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“We are incredibly talented in this country. Let’s show our talent to the world.”

Naja P:

“We are incredibly talented in this country. Let's show our talent to the world.”

 Photo – Oscar Scott Carl – Visit Nuuk

To convey a feeling

She says it herself, Naja P, when asked where her interest in music comes from, it seems almost cinematic; the childhood memory of her mother singing the famous Greenlandic lullaby “Innarta Anaanaga” (Greenlandic children’s song) to her, when she was going to sleep as a little girl.

According to her mother, Naja P hummed melodies before she could talk, and her grandmother says she was creating songs as soon as she could speak. In many ways, it makes perfect sense that Naja P’s musicality was innate. Her very first release, the EP “Naasunnguusunga,” won Greenland’s biggest music award at the Koda Awards in the spring of 2023, and her hit with the same name has become almost ubiquitous with over 300,000 plays on Spotify. Naja P has quickly established her name in Greenland’s music landscape.

Behind the artist name Naja P is 23-year-old Nuummioq Naja Parnuuna Vahl Olsen. A creative soul with a resume that includes being a comedian and singer, determined that her music should mean something to someone:

“I have always been in love with being able to give something to others. To convey joy or a feeling to others through my music is very important to me.”

It’s okay to be just you

Even though Naja P wants her music to convey something to others, the inspiration comes from within. Naja P’s music is like a funnel, filling up in her inner emotional life and flowing out through the music. Her lyrics delve into emotions that are both very personal to her and universal at the same time. Emotions related to breakups, internal chaos, and self-worth.

Her debut album, set to be released in 2024, showcases Naja P’s ability to convey some of these complicated emotions:

“One of the songs I wrote for my partner. The song is about me struggling to be loved. I had to learn to be open to the idea that others can do something good for me,” Naja P explains.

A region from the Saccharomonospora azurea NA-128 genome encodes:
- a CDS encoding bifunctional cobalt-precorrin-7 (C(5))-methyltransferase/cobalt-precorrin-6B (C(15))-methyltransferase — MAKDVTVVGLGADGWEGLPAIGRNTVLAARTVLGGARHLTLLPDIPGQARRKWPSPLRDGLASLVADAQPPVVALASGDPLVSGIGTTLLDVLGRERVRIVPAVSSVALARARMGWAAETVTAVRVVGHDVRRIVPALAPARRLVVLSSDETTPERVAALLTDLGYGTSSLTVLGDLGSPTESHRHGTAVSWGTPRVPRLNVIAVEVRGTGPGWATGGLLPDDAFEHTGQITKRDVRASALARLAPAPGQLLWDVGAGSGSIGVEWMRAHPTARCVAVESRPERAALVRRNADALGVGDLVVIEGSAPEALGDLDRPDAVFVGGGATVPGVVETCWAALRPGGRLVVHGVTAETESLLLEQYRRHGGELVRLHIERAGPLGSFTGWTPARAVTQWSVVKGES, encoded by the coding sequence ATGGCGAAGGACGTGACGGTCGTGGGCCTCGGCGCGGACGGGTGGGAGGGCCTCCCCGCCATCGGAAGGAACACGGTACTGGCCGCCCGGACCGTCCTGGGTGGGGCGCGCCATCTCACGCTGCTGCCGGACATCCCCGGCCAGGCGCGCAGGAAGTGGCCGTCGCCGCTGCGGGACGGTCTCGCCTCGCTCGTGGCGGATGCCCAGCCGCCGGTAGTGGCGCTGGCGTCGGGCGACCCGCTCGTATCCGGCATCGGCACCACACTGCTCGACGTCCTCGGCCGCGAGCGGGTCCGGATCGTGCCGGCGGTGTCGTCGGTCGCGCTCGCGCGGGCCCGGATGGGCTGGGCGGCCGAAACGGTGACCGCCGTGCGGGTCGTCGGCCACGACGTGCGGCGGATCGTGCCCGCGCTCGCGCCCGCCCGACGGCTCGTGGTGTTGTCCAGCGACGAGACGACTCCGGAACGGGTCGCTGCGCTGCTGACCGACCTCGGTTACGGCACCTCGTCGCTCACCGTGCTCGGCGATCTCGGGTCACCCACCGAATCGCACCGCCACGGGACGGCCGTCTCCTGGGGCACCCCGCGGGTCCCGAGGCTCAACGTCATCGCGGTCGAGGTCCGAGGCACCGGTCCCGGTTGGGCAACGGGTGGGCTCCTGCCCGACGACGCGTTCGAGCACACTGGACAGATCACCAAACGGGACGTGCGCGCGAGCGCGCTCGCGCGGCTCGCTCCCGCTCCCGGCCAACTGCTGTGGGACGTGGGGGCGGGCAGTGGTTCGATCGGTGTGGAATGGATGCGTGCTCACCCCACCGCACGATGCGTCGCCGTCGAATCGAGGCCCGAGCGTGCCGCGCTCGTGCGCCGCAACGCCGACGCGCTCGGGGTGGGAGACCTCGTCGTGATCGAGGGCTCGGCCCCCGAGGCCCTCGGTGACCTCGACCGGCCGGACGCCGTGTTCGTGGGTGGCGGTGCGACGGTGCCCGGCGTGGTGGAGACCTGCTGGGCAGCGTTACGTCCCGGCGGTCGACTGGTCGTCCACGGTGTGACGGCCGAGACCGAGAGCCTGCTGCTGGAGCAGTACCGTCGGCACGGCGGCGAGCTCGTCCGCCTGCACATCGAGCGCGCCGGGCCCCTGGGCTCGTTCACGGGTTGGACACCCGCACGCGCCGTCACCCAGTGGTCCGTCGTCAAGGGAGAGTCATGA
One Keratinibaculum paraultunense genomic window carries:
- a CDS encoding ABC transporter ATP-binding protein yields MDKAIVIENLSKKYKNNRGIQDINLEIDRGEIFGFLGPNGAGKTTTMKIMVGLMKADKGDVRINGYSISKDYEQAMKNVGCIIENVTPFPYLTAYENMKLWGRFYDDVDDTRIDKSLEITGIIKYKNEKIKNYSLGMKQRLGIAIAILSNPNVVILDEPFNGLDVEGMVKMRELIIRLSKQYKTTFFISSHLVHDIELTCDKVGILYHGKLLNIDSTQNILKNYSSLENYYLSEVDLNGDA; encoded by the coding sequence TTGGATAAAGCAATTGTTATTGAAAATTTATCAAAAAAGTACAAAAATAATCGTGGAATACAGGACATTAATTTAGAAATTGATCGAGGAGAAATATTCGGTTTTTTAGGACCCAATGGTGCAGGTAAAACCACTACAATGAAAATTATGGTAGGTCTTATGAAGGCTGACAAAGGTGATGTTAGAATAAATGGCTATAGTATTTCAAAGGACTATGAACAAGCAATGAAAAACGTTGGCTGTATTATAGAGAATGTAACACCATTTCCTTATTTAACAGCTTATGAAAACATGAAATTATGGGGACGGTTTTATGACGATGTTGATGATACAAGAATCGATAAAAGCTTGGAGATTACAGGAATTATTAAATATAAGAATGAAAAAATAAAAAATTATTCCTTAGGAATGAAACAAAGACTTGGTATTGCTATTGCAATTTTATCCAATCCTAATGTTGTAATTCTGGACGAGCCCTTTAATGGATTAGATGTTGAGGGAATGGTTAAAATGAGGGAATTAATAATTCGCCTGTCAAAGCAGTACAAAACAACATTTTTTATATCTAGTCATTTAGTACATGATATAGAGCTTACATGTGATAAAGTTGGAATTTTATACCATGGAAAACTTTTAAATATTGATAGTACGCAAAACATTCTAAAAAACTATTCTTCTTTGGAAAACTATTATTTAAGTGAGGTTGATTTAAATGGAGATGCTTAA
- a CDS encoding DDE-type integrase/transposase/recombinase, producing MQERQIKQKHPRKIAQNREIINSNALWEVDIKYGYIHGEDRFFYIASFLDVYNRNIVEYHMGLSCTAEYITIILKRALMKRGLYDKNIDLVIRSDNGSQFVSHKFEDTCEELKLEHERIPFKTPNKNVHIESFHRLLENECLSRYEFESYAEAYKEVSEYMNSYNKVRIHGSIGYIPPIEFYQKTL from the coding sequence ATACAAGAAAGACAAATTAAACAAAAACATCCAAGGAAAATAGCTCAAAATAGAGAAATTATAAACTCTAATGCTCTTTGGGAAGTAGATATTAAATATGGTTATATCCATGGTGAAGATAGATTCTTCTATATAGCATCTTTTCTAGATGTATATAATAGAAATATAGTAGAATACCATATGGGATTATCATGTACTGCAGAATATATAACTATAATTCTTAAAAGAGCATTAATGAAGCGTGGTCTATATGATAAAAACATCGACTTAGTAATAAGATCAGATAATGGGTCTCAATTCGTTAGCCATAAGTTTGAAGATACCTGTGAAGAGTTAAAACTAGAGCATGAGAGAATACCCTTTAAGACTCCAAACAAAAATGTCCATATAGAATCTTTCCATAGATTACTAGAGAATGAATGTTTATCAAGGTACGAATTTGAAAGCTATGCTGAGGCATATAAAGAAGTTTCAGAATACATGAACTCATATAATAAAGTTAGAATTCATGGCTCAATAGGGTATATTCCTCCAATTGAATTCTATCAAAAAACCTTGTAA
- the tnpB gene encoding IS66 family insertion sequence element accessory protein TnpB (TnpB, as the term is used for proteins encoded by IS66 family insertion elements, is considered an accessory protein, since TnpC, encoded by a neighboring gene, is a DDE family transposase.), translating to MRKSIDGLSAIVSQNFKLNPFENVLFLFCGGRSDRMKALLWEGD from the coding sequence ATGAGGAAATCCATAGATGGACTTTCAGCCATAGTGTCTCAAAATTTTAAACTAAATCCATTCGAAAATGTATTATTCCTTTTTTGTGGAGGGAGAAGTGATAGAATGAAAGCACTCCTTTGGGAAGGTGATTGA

The album is the successor to her award-winning debut EP and continues in the same spirit, but there is a significant difference, according to Naja P.

“I’ve become more confident musically, and the emotions come even more directly from me. It’s not so much about YOU hurting me, but focusing more inwardly, saying: I hurt.”

On the upcoming album Self-love is one of the messages that Naja P finds particularly important. Something she occasionally struggles with herself, but it’s crucial for her to convey to others, especially in a city like Nuuk:

“My upcoming album is about daring to be yourself. Sometimes it can be challenging in small communities where everyone knows each other, but that’s my message: Be yourself and remember that it’s okay to be just you.”

The young wave

Naja P. is part of a new wave of young Greenlandic musicians who create music themselves. From a fledgling idea to the release of a fully produced song. And although she could use a manager for the “boring paperwork,” she and Tûtu, who produces all of Naja P’s music and is an important part of Naja P’s success, are personally responsible for all the music released under her name:

“We’re not dependent on anyone. It’s great because you feel ownership of your music. Instead of having contractual obligations where someone can say, ‘You have to ask us before you perform a concert.’ I don’t want that,” Naja P. explains before continuing:

“Today if you have a studio and a laptop you can release music, and I’m part of that wave. But just because it’s easy, the quality still needs to be high.”

Quality is something that Naja P believes is central to the story of musicians and creative people in Greenland. So when she had the opportunity to speak to other creatives in her acceptance speech at the Koda Awards, she used it to share an important message:

“We are incredibly talented in this country. Let’s show it to the world. Let’s showcase our talent outward, not just inward.”

Follow your light 

Naja P previously studied anthropology at Aarhus University and briefly considered becoming an academic like many others in her family. But there was something that didn’t quite feel right. One day, she had a conversation with her mother and received a piece of advice. This advice led her to follow her musical dream and also led her to attend drama school in Nuuk, and it’s something she wants to pass on to others:

“When I was unsure about what to do, my mother told me to follow my light. At first, I didn’t quite understand what it meant until I realized it meant being creative. I want to pass on that advice to others.”

Oscar Scott Carl

Visual Storyteller, Visit Nuuk